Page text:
A new survey explores the attitudes and practices of primary care physicians caring for children with autism using CAM treatments, and finds physicians report they are more likely to ask patients with autism about CAM use and desire more CAM education for this population.

Massage therapy is one of several modalities covered by the “CAM”—or complementary and alternative medicine—label pasted on a variety of health care techniques by the medical establishment.

This national survey was conducted by the University of Minnesota and will be published this week in the Journal of Autism and Developmental Disorders.

According to the Centers for Disease Control, about 1 in 150 children in the U.S. is affected by autism, and one half to three quarters of these children are being treated with CAM therapies.

The National Center for Complementary Alternative Medicine within the National Institutes of Health describes CAM as, “a group of diverse medical and health care systems, practices, and products that are not generally considered part of conventional medicine.”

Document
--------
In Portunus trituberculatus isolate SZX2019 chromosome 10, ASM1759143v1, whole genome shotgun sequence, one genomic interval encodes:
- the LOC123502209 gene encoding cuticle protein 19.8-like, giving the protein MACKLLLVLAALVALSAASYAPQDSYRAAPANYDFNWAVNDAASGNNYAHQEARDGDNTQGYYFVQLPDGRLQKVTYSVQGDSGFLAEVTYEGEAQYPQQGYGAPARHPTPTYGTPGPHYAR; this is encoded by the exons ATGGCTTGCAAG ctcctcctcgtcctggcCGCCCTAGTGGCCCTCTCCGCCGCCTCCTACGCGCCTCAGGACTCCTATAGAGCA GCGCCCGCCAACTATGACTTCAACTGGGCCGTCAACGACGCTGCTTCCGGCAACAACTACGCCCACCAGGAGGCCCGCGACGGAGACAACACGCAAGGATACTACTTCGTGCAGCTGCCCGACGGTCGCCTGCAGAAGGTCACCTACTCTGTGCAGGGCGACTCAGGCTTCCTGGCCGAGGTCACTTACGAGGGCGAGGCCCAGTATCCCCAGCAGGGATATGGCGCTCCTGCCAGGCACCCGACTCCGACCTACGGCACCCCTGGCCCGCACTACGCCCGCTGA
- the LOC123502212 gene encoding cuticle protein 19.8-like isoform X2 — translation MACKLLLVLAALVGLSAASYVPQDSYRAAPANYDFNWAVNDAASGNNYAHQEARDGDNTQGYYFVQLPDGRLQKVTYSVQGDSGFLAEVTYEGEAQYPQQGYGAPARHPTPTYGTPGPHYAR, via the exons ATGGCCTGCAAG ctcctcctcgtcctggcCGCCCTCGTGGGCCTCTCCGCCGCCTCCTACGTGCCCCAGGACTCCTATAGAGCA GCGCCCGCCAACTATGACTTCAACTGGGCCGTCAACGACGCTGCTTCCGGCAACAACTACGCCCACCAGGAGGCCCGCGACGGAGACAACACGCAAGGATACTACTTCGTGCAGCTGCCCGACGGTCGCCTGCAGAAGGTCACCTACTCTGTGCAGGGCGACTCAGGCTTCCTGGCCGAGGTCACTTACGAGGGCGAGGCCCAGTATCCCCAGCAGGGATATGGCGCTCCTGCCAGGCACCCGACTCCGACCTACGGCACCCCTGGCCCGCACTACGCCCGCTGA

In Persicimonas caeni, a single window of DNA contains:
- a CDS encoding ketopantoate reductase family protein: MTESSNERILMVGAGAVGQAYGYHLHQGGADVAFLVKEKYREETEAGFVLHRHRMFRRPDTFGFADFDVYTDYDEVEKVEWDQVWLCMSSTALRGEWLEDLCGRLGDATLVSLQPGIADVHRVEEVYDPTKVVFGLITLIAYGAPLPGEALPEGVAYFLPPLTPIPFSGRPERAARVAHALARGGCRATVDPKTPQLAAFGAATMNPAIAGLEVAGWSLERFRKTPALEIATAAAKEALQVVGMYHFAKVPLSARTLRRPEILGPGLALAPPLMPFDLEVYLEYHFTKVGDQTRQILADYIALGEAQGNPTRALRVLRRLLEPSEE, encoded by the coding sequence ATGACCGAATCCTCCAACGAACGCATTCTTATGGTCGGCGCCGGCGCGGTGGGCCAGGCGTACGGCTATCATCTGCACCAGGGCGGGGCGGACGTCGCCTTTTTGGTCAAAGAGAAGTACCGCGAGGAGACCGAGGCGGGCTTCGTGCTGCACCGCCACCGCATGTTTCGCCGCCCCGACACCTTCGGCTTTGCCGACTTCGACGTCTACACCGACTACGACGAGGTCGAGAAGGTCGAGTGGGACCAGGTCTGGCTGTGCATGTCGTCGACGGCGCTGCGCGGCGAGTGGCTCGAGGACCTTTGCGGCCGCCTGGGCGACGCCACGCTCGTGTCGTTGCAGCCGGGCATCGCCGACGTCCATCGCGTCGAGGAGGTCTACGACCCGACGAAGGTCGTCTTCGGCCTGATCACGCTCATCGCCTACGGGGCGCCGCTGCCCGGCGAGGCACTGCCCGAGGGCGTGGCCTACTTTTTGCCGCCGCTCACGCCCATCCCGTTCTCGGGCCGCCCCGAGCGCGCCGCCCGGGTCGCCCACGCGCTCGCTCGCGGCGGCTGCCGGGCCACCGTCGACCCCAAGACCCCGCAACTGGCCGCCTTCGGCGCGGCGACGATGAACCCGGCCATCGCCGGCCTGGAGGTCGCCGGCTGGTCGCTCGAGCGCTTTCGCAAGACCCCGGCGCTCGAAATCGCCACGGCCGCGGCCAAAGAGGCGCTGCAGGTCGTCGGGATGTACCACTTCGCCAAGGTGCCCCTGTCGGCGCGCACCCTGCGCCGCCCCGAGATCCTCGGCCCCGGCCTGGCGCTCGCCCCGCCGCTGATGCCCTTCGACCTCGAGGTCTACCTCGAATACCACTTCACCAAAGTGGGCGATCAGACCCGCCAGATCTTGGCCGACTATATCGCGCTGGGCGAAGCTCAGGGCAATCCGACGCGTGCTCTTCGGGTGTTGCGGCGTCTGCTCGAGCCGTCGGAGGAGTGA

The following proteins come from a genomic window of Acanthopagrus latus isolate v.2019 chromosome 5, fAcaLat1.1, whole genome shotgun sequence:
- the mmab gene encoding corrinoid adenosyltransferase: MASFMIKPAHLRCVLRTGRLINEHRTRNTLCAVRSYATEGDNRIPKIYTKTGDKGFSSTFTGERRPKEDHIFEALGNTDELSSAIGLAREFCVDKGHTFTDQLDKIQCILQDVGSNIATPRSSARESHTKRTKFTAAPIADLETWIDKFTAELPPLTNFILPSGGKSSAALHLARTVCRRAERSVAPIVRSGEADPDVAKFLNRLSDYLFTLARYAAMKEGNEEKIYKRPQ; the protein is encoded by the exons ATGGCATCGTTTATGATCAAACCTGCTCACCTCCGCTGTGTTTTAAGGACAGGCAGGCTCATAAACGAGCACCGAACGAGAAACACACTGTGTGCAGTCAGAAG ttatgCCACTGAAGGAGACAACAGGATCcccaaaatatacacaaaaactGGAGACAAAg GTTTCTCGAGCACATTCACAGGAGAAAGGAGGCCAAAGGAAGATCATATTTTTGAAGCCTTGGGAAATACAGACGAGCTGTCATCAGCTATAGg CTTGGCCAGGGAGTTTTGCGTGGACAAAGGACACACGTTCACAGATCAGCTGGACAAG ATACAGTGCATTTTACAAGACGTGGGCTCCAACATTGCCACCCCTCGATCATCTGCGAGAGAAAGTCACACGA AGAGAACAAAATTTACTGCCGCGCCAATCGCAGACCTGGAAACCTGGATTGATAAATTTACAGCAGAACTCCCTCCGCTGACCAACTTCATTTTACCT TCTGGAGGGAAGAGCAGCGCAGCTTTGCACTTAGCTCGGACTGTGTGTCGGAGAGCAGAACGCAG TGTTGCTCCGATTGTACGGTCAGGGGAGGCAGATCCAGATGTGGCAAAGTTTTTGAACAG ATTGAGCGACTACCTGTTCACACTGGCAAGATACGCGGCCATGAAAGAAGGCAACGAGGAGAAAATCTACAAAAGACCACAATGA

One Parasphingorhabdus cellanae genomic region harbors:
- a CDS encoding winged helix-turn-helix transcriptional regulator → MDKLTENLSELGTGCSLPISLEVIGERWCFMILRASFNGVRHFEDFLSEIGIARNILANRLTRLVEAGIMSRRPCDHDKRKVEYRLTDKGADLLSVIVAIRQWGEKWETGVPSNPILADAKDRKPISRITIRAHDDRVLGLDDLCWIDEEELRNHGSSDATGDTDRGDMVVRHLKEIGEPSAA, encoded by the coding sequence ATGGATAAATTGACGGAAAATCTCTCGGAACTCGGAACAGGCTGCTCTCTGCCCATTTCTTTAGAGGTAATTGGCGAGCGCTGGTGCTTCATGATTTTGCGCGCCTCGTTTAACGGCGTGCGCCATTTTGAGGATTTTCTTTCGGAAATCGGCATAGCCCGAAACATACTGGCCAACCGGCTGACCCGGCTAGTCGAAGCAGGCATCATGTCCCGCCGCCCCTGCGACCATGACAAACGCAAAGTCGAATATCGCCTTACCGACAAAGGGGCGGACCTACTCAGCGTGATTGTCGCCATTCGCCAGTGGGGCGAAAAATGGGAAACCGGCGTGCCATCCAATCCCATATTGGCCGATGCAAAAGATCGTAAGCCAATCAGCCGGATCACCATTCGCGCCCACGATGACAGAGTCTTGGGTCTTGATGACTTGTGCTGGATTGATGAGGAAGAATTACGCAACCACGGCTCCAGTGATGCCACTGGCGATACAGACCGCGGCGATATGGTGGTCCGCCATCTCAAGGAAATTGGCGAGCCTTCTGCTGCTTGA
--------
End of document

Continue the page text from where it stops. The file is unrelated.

While past surveys indicate that physicians desire more CAM education, this survey indicates they desire CAM education specifically for children with autism.

“Physicians need access to balanced education that will inform their own recommendations for specific CAM therapies and adequate information to care for families who elect their use,” said Allison Golnik, M.D., M.P.H., the study’s author and an assistant professor in the University of Minnesota Medical School Department of Pediatrics.

Visitors to MASSAGE Magazine’s site may click on this article title to read: “Building Bridges of Communication: Autistic Children Helped Through the Power of Touch,” which was published in the November 2007 print edition.

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